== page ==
Opinion: Panic shopping worsens already bad situation

By Melody Ortiz and Raymond Nava

With COVID-19 or Coronavirus, causing many people to self-quarantine, many people have decided to take more drastic measures and have begun to panic shop, which is when people start to immediately buy supplies in mass bulk in the midst of a crisis.

While it may be smart to stock up supplies in the wake of the virus and the need to self-quarantine, the lengths some people are taking it to is ridiculous.

The concern about COVID-19 has ramped up within the past week. So much so that many states have started to ban gatherings of certain sizes as well as closing schools and universities. States and officials have also called for people to practice social distancing and self quarantining.

This involves avoiding groups of people and limiting one’s self to their home to avoid contracting the virus or spreading it. Since this could last a few days or even weeks, stocking up on supplies like food and hygiene products is ideal instead of frequent trips to crowded markets to restock. However, some of the things people are buying are counterproductive. 

Among the things people have been buying in bulk are hand sanitizer, water bottles and toilet paper.

One of the best ways to avoid contracting COVID-19 is by washing your hands.

Hand sanitizer can be used in places where handwashing can’t be done. Mass buying hand sanitizer is redundant because if someone is selfly quarantining, they are likely going to be at home where a sink and soap are easily in reach.

This makes hand sanitizer useless since hand washing is going to be easily available and it is a much better tactic at avoiding the virus.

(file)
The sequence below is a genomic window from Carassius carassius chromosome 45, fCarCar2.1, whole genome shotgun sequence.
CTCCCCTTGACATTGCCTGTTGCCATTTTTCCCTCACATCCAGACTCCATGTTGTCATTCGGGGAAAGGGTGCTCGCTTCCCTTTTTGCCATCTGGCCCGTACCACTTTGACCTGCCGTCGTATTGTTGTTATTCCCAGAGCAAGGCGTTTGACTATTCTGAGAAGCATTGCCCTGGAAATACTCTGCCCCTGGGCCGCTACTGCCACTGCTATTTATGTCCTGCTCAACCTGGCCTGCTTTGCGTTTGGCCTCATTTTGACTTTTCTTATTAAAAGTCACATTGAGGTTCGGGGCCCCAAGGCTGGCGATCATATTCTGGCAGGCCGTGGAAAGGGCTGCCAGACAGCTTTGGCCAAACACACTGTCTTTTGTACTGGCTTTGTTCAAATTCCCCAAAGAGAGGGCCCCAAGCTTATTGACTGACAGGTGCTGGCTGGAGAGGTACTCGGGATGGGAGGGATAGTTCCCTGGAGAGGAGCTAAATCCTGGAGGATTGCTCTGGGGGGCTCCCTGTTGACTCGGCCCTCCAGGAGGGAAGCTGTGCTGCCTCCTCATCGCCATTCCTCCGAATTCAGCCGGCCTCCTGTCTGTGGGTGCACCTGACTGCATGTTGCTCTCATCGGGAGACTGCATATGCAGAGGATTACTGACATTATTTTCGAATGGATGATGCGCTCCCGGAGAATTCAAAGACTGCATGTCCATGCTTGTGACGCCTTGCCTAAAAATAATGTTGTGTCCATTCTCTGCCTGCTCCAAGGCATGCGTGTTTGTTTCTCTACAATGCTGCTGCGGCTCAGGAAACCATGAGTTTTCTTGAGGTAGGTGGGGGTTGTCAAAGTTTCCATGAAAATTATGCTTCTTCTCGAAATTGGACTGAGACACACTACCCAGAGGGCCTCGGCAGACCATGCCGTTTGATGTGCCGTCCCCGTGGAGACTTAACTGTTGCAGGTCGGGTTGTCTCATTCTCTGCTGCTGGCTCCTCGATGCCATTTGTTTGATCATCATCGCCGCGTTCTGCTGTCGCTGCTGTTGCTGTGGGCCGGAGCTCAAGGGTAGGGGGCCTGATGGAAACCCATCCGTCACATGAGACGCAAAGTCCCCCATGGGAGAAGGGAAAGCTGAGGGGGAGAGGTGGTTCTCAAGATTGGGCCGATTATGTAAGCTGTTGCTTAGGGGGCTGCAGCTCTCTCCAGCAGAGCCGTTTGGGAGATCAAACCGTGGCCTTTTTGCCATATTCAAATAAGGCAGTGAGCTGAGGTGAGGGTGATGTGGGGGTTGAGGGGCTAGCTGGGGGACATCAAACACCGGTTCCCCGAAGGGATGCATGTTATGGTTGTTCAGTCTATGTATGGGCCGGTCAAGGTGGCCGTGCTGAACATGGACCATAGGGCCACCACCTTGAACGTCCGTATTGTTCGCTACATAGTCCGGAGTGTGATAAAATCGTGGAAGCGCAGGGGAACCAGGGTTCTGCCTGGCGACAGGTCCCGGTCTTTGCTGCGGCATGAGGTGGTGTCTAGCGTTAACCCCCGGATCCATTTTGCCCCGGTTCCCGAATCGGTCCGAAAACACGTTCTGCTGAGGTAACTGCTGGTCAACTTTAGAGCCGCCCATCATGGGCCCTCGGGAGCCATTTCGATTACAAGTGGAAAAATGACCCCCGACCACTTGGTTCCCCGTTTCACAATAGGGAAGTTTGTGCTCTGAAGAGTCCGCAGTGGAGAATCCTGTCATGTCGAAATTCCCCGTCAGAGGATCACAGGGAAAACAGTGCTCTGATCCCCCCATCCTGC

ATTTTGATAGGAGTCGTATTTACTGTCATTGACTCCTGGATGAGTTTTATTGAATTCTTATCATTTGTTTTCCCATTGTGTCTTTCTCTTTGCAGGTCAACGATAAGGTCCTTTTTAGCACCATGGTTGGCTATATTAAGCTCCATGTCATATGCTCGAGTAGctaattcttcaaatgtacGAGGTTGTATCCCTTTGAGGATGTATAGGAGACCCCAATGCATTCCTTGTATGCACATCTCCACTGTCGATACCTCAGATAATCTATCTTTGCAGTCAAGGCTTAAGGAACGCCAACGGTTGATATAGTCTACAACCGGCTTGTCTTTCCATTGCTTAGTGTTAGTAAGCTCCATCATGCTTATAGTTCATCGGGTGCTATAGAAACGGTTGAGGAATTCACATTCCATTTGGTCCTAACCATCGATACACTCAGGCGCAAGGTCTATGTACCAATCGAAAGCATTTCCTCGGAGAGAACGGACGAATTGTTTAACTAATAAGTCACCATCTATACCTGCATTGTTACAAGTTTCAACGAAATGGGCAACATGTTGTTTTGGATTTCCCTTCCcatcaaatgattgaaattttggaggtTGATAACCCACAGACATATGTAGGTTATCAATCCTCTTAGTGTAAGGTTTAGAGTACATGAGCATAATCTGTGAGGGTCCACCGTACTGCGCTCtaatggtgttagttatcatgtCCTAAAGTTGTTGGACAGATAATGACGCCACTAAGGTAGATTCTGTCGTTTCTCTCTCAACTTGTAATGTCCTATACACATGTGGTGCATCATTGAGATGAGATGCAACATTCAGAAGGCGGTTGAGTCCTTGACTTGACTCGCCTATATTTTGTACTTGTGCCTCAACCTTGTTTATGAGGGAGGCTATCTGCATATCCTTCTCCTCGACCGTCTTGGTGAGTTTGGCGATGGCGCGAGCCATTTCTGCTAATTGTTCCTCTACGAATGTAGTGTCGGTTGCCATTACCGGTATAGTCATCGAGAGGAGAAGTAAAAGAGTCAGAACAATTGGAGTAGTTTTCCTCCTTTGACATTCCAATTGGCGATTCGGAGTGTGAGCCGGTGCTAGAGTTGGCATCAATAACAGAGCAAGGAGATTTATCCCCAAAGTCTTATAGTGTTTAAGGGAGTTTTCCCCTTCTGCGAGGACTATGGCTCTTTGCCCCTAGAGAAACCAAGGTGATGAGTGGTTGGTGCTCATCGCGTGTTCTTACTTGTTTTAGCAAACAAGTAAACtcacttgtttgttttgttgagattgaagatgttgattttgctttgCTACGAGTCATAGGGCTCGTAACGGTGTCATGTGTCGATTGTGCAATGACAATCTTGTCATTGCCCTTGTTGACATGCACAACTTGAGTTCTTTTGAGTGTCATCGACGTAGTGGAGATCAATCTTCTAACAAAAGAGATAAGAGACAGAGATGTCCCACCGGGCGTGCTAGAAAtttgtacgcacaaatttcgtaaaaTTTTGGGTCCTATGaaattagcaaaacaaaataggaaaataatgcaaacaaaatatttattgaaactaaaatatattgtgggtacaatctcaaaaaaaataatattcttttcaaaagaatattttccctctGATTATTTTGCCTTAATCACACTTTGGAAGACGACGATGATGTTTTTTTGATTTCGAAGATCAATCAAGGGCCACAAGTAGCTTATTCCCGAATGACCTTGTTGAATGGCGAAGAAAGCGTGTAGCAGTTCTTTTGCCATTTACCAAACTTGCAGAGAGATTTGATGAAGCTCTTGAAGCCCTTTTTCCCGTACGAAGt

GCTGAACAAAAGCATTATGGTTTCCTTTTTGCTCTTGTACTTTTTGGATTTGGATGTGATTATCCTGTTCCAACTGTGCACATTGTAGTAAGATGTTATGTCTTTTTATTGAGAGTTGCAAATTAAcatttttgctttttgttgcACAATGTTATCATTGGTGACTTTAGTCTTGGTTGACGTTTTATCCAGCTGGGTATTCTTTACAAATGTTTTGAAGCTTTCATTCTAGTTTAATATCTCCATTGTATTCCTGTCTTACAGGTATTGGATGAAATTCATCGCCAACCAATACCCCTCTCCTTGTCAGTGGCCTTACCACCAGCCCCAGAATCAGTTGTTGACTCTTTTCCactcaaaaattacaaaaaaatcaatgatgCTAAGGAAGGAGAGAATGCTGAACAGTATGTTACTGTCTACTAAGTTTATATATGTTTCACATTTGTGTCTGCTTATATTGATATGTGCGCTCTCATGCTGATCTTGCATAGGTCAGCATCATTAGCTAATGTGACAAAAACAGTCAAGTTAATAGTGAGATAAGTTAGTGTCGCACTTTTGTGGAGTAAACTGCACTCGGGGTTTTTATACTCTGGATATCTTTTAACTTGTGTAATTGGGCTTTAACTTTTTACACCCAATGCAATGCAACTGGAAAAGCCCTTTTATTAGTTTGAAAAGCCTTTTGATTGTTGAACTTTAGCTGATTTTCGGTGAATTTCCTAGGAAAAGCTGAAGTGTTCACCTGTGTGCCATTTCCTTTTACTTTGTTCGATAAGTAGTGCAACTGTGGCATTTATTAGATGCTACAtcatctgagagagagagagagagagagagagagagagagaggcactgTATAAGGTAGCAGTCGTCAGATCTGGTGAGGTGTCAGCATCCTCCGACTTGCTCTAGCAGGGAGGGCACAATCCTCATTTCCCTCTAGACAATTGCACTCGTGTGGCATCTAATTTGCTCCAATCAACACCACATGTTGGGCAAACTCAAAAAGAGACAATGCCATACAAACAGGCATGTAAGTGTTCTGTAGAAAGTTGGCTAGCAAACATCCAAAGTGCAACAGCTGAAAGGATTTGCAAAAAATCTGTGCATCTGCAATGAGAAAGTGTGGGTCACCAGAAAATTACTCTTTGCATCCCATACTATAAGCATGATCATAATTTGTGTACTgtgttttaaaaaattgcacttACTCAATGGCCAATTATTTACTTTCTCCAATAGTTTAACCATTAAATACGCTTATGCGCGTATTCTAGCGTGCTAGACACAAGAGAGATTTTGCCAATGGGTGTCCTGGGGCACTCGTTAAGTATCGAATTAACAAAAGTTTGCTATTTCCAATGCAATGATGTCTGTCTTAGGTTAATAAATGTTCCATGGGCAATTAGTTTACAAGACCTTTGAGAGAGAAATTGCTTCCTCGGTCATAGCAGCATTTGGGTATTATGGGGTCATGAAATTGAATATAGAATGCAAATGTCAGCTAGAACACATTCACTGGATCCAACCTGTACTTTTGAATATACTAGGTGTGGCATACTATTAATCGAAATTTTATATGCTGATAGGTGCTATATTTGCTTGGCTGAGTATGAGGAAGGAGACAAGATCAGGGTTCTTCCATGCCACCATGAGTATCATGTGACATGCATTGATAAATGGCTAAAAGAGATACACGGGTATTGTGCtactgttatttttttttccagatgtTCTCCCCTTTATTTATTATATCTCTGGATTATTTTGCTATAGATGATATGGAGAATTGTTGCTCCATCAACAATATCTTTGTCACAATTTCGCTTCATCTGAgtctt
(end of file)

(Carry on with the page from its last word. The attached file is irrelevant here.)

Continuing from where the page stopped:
Another product people have been buying in bulk is toilet paper. Though there are cases in which those infected contract diarrhea, it is not common enough to warrant empty shelves of an essential household item.

East Los Angeles College student Stephanie Moran said she was told by a Superior employee that they had a male customer punch a lady over toilet paper.

“(I) Literally just needed food for the week and people are being selfish,” Moran said. “Lines are long and people are not leaving enough for us to buy.”

When it comes to water, it doesn’t look like the world will be running out anytime soon. Companies such as The Los Angeles Department of Water and Power have already announced that they will not shut off people’s water, gas and power.

There are still people working that need those water bottles more because they may not have the means for refilling a glass or Hydroflasks.

Construction workers on the road or certain job sites may not be able to refill their waters, so they rely on the convenience of the water bottle. This also applies to mail carriers and sanitation workers.

Others had a more positive view of the shopping frenzy. ELAC student Cindy Esperanza Sanchez said it was a great opportunity for community members to help out small businesses and markets. She said she felt pressure to shop because her father, a Superior store manager, mentioned his store may be closing soon.

Most importantly, people are hoarding these essentials from those who have more at risk from being sick. Los Angeles Mayor Eric Garcetti recently toured a food distribution center to remind people that there would be no shortage of these items anytime soon, therefore, hoarding is unnecessary. Garcetti also asked for everyone to be considerate of those who need the item more.

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